Published: September 2019 (10 Min Read)

We have argued for a long time that monetary stimulus is not enough to create a stronger global economy. Yesterday Mario Draghi, President of the European Central Bank, said much the same thing as he announced further monetary stimulus but added, “Almost all the things that you see in Europe, the creation of more than 11 million jobs in a short period of time, the recovery, the sustained growth for several quarters, were by and large produced by our monetary policy. There was very little else… Now it’s high time for the fiscal policy to take charge.”

This may be his way of preparing the ground for Christine Lagarde, who will take over from Draghi at the ECB in November.

Prior to Draghi’s statement a colleague had asked me whether a shift from dependence upon monetary policy towards a greater emphasis upon fiscal policy might increase inflation. It’s a good question.

Since I started working in the City in 1980 Monetarism has been the dominant economic policy.

Simply put Monetarism is a school of economic thought that holds that the money supply is the main determinant of economic activity. In other words, if the money supply is growing, the economy will grow, and if money supply growth is accelerating, so will economic growth.

However, it also argues that if too much money has been put into circulation then inflation will rise too. Hard line monetarists have argued that the substantial volumes of “QE” would cause rampant inflation, but it hasn’t happened.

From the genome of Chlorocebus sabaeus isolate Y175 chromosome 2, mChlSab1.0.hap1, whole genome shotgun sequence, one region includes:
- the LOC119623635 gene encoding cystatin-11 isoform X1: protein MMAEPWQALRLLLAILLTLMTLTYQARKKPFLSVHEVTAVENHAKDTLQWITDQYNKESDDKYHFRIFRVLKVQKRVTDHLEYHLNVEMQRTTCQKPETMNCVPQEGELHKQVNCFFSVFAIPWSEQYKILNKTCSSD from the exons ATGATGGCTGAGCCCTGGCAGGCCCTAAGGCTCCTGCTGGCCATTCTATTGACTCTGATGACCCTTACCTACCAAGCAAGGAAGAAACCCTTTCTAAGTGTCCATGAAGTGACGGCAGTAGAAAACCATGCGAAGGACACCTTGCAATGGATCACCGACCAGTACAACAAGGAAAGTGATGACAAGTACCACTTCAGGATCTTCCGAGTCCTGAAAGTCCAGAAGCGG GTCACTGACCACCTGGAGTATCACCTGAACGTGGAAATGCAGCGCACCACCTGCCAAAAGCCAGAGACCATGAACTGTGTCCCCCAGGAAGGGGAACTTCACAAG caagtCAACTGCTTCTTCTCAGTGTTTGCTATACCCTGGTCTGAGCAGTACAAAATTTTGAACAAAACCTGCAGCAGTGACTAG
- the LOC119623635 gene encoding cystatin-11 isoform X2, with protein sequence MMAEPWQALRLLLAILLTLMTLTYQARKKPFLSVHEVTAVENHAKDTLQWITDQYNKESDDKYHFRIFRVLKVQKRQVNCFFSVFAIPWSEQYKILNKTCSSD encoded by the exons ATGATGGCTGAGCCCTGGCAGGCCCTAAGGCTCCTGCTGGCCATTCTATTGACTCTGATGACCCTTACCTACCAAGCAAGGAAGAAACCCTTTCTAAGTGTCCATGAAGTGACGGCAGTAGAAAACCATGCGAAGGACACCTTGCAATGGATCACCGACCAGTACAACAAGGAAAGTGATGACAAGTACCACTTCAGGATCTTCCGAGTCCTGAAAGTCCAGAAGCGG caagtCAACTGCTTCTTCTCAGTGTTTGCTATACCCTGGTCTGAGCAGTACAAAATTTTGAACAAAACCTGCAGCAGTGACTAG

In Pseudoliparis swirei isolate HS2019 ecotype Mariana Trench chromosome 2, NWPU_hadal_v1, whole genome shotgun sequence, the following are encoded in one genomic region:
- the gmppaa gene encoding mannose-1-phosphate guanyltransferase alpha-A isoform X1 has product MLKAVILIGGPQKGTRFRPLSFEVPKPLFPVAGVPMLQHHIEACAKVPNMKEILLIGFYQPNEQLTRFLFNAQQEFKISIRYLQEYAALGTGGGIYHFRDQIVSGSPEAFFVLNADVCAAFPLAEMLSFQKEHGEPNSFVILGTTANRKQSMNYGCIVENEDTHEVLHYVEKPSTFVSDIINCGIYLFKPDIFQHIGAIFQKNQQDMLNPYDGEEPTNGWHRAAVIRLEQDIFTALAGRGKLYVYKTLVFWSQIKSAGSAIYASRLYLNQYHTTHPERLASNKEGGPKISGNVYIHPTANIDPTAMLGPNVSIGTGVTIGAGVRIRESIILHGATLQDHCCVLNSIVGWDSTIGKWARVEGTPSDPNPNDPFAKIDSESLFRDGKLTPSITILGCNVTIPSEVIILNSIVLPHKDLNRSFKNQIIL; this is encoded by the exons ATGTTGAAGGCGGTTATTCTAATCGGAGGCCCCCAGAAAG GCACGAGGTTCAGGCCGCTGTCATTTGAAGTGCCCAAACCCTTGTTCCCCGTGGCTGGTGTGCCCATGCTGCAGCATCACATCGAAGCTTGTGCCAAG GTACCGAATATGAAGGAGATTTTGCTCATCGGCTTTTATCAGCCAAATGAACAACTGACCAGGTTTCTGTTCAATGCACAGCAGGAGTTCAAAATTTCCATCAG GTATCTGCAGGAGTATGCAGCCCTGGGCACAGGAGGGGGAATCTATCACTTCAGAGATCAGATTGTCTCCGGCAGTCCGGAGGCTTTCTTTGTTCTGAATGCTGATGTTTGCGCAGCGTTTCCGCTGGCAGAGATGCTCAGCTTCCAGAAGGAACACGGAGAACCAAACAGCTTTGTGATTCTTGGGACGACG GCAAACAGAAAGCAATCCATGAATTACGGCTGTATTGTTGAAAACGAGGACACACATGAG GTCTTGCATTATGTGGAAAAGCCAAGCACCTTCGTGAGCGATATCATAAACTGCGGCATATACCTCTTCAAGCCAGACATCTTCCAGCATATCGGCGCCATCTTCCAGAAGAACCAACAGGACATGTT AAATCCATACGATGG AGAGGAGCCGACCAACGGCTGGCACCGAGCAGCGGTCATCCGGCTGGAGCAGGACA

Why? Possibly because many such commentators seem to have forgotten that it is not just the availability of money which is important but also the degree to which it is used. Since the credit crisis in 2007-9 this measure has been relatively weak. There are many reasons why this may have been so, but it may have related to constraints upon the growth of disposable income, and this is at the root of my colleague’s question.

Would fiscal stimulus release pent-up demand? The answer depends upon how the money is spent. If it targeted those whose standard of living has been most under pressure, then it might.

But I also believe that Monetarism is too narrow a concept within the world we live in.

The constraints upon inflation relate to many other things: an abundance of the supply of goods and services in many sectors driving prices down; a new wave of workers entering the global market and keeping a lid on wage growth; baby boomers going into retirement with their appetites for disposable goods having been partially sated; technology providing efficiencies; and the growth of open borders and free trade between nations. These have broken the wage/price spiral.

The huge amount of debt that households already have is a further constraint upon demand growth, and probably the greatest constraint upon a rise in interest rates too.

To me the greatest risk of inflation would be from the breakdown of free markets, which would then reawaken the wage/price spiral. Something like a price shock in the UK if the Pound is devalued would be a one-off impact.

Some types of fiscal policy might cause an inflationary impact, but I suspect that they would be overwhelmed by the continuing waves of disruption in products and services across free markets.

I believe that inflation and interest rates will remain “lower for longer”. Vivat the free market.